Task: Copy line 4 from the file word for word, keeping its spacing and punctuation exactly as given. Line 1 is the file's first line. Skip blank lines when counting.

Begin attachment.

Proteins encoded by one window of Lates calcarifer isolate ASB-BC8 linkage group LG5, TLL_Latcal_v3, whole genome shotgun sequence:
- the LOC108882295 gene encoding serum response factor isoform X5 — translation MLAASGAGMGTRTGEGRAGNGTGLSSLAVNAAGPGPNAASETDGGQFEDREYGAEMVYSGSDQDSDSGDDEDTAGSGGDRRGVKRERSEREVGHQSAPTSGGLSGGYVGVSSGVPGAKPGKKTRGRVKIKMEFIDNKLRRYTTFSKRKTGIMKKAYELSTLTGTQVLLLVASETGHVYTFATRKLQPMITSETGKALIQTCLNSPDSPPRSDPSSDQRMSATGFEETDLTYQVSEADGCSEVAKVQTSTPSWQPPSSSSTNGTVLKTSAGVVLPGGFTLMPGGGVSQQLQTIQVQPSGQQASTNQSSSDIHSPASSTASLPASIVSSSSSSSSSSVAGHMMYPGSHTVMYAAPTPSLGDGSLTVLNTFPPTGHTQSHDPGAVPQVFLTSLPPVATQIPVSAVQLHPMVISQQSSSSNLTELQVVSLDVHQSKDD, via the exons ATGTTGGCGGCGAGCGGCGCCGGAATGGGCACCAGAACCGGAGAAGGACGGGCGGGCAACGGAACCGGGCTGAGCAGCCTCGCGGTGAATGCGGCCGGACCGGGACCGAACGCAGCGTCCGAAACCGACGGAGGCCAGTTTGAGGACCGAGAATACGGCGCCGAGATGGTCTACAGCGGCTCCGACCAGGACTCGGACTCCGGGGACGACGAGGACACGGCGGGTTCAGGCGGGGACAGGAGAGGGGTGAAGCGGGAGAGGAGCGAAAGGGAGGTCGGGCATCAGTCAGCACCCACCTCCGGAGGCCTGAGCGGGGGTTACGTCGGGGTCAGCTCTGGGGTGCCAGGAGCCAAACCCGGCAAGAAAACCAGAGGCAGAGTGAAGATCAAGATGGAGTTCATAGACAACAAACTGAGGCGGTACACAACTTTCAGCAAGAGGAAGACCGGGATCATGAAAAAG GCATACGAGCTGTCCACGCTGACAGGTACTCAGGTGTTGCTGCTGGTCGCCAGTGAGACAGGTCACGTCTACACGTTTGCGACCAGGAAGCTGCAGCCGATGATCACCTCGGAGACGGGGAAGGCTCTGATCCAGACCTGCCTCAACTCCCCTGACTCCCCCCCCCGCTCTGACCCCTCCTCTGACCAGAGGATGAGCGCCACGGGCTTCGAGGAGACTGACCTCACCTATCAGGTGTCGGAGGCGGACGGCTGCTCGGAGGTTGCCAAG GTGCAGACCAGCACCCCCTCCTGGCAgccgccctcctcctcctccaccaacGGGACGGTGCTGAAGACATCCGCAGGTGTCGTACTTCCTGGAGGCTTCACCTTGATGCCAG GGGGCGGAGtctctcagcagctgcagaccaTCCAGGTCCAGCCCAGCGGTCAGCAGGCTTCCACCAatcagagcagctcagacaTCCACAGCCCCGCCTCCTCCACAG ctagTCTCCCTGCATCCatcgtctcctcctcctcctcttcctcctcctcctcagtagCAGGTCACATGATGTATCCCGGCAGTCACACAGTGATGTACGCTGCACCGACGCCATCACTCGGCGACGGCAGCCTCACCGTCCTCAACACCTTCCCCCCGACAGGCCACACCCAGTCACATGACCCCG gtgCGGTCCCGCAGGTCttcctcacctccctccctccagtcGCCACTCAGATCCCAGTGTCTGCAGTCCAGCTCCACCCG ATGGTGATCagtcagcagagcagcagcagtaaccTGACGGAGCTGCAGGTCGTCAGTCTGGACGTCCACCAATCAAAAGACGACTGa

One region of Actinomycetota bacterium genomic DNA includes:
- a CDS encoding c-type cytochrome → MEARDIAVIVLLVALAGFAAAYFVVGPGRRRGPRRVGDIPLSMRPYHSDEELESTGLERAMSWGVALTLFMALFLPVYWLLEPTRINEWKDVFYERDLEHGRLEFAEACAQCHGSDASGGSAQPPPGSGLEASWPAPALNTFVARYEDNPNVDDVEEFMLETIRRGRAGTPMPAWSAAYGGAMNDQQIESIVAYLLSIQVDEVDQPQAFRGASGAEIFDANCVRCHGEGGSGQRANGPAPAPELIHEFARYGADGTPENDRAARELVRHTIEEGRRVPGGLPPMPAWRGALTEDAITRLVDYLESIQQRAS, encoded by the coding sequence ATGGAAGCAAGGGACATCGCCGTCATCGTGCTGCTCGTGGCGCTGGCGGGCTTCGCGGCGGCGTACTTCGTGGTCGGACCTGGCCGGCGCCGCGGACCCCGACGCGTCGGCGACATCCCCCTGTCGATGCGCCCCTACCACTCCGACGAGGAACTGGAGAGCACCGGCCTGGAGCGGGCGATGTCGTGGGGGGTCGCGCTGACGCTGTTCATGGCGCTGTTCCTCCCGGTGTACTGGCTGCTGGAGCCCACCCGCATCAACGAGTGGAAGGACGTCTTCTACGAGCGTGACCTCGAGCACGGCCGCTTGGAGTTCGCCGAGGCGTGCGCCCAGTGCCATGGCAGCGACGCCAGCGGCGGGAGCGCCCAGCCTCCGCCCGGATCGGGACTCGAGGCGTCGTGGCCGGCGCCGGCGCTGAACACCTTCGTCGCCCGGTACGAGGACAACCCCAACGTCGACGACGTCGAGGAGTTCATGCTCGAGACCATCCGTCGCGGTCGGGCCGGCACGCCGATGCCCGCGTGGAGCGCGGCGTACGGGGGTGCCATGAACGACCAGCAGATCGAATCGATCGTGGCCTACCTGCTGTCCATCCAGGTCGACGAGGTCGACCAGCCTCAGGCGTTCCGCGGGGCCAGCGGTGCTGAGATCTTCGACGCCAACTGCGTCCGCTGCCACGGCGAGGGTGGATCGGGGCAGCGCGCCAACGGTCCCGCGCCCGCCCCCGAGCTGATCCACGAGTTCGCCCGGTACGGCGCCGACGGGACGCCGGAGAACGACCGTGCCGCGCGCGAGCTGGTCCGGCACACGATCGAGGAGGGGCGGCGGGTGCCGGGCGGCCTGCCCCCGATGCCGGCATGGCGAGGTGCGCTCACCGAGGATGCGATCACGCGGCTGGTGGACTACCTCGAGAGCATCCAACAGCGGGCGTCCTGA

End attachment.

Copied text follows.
- a CDS encoding c-type cytochrome → MEARDIAVIVLLVALAGFAAAYFVVGPGRRRGPRRVGDIPLSMRPYHSDEELESTGLERAMSWGVALTLFMALFLPVYWLLEPTRINEWKDVFYERDLEHGRLEFAEACAQCHGSDASGGSAQPPPGSGLEASWPAPALNTFVARYEDNPNVDDVEEFMLETIRRGRAGTPMPAWSAAYGGAMNDQQIESIVAYLLSIQVDEVDQPQAFRGASGAEIFDANCVRCHGEGGSGQRANGPAPAPELIHEFARYGADGTPENDRAARELVRHTIEEGRRVPGGLPPMPAWRGALTEDAITRLVDYLESIQQRAS, encoded by the coding sequence ATGGAAGCAAGGGACATCGCCGTCATCGTGCTGCTCGTGGCGCTGGCGGGCTTCGCGGCGGCGTACTTCGTGGTCGGACCTGGCCGGCGCCGCGGACCCCGACGCGTCGGCGACATCCCCCTGTCGATGCGCCCCTACCACTCCGACGAGGAACTGGAGAGCACCGGCCTGGAGCGGGCGATGTCGTGGGGGGTCGCGCTGACGCTGTTCATGGCGCTGTTCCTCCCGGTGTACTGGCTGCTGGAGCCCACCCGCATCAACGAGTGGAAGGACGTCTTCTACGAGCGTGACCTCGAGCACGGCCGCTTGGAGTTCGCCGAGGCGTGCGCCCAGTGCCATGGCAGCGACGCCAGCGGCGGGAGCGCCCAGCCTCCGCCCGGATCGGGACTCGAGGCGTCGTGGCCGGCGCCGGCGCTGAACACCTTCGTCGCCCGGTACGAGGACAACCCCAACGTCGACGACGTCGAGGAGTTCATGCTCGAGACCATCCGTCGCGGTCGGGCCGGCACGCCGATGCCCGCGTGGAGCGCGGCGTACGGGGGTGCCATGAACGACCAGCAGATCGAATCGATCGTGGCCTACCTGCTGTCCATCCAGGTCGACGAGGTCGACCAGCCTCAGGCGTTCCGCGGGGCCAGCGGTGCTGAGATCTTCGACGCCAACTGCGTCCGCTGCCACGGCGAGGGTGGATCGGGGCAGCGCGCCAACGGTCCCGCGCCCGCCCCCGAGCTGATCCACGAGTTCGCCCGGTACGGCGCCGACGGGACGCCGGAGAACGACCGTGCCGCGCGCGAGCTGGTCCGGCACACGATCGAGGAGGGGCGGCGGGTGCCGGGCGGCCTGCCCCCGATGCCGGCATGGCGAGGTGCGCTCACCGAGGATGCGATCACGCGGCTGGTGGACTACCTCGAGAGCATCCAACAGCGGGCGTCCTGA